VICTORIA, B.C. – Over the last week and a half, temperature records were set across British Columbia.
The hot weather lead to a heat warning being issued by Environment Canada.
Fortunately, relief is in sight.
According to Armel Castellan, a meteorologist with the weather agency, temperatures will dip to a more normal low to mid-20s.
“It’s been an exceptionally dry last two and a half, three weeks and we’re about to change that. We’re about to see sort of a strata-surge, so a lot of the clouds at low levels are going to be pushed in from the Pacific,” he said.
Castellan noted that will probably happen by the end of the day Wednesday or by Thursday. That will be followed up with a low-pressure system, leading to rain.
“It may not be huge amounts, for late July and early August like this, but is certainly a fairly marked change compared to what we have felt here for the past three weeks,” he explained.
“The impacts are so wide-ranging from agriculture to hydrology levels and the aquaculture and so on, let alone the forest fires and air quality, so they’re so wide that relief is certainly on the way to a certain extent.”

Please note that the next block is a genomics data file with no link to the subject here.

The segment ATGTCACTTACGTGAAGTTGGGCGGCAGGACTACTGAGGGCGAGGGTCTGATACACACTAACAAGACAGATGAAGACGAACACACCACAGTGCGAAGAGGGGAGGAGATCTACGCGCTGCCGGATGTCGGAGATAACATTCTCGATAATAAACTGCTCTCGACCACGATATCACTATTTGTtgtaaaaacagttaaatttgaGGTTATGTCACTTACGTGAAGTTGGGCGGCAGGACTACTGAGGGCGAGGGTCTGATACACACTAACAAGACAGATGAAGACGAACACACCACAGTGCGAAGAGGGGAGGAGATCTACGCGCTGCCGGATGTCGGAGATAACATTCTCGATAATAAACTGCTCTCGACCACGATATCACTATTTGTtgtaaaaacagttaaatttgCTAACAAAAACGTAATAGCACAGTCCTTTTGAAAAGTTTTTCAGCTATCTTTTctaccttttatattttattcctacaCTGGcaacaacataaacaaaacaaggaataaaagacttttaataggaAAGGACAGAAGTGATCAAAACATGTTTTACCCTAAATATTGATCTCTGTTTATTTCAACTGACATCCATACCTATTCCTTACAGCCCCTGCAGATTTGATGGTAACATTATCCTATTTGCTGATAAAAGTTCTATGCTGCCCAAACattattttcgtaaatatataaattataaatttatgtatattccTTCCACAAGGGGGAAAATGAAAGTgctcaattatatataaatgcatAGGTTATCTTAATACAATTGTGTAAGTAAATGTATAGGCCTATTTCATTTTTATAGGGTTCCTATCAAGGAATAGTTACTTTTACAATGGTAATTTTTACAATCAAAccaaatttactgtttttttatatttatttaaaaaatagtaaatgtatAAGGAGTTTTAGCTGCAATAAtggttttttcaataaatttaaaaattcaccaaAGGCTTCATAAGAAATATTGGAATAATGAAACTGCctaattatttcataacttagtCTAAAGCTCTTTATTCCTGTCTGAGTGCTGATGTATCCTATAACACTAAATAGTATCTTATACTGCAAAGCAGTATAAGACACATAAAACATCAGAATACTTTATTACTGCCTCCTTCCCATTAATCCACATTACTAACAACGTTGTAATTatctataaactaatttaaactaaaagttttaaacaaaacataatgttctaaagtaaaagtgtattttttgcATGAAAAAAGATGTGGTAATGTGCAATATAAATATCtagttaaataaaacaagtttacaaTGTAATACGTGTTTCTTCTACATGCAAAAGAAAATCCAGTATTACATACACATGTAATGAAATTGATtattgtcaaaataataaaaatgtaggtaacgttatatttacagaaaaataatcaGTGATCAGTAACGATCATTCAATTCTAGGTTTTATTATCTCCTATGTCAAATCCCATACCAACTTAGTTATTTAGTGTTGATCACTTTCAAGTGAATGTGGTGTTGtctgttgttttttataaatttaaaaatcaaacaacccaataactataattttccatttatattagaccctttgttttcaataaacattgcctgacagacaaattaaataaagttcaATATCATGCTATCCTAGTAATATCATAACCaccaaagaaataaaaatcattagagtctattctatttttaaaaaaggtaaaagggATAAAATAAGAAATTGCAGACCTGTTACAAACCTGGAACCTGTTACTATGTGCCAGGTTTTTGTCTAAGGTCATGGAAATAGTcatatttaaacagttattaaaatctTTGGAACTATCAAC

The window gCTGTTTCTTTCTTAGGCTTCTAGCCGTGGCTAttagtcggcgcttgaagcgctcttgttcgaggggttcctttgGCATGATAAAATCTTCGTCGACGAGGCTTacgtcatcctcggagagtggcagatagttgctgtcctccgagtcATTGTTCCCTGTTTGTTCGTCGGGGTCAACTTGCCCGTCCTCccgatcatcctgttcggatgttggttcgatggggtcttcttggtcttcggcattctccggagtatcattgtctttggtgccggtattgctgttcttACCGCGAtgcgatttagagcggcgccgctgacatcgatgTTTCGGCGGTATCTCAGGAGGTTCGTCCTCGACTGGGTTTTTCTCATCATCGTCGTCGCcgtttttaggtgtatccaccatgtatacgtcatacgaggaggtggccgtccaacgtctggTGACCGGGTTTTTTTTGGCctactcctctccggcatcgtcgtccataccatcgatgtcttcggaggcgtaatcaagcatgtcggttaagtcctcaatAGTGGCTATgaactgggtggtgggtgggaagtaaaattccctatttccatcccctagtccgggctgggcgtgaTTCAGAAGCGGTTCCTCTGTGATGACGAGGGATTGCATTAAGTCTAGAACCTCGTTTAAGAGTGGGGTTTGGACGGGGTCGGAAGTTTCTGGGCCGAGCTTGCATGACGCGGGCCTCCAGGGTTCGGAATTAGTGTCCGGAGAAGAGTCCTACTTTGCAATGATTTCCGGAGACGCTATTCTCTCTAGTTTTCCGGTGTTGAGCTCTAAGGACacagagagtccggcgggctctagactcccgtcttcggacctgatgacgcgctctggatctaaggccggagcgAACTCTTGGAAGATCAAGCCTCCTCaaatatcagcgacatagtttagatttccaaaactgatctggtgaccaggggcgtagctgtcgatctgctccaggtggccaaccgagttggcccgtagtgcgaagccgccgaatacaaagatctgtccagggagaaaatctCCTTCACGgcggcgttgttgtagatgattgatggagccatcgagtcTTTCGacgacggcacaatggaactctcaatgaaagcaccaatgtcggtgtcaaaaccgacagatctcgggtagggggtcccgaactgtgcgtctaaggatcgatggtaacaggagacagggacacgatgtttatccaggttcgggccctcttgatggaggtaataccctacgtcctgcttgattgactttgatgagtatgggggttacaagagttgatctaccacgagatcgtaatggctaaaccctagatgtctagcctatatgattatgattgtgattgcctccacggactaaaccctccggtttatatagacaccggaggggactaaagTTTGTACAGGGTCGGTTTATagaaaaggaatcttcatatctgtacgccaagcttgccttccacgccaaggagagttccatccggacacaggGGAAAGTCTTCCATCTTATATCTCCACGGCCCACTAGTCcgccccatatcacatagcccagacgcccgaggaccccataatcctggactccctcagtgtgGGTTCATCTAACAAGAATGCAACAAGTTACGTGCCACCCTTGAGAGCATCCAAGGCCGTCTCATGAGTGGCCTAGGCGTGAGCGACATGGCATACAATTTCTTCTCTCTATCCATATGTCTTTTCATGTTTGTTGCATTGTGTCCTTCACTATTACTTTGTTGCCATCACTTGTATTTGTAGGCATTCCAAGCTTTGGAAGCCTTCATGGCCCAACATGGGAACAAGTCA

He said that around August 10th or 11th, patterns might return to a more sunny state and above normal temperatures could also return.
Castellan stressed the importance of staying hydrated and cool when those hotter temperatures are in place.
On Monday, July 30th, more than a dozen temperature records were broken.
In Burns Lake, the mercury hit 34.1 degrees Celsius, topping a 2009 record of 33.3 degrees Celsius.
Campbell River saw a record high of 34 degrees Celsius, beating a previous record of 33.9, while Courtenay’s high hit a record 34.8 degrees Celsius.
“On the Sunshine Coast, Sechelt had 31.8 degrees, so that’s a degree and a half higher than the previous record in 2009, so that completely shattered the record there,” Castellan said.
He noted that one of the most surprising thing is how long the heat lasted.
“To have a heat warning out for that many days is a long time to have those records topple every couple of days, there has been a few records,” he said.
Castellan also said that lightning is a huge risk, especially when it’s so dry out.
“Even though on the Coast we’re not as prone as we are in the prairies or Inland BC, it’s certainly one of those things to just continually remind folks that when thunder roars, to really just go indoors,” he advised.
As of this publication, the heat warning has been lifted for affected areas.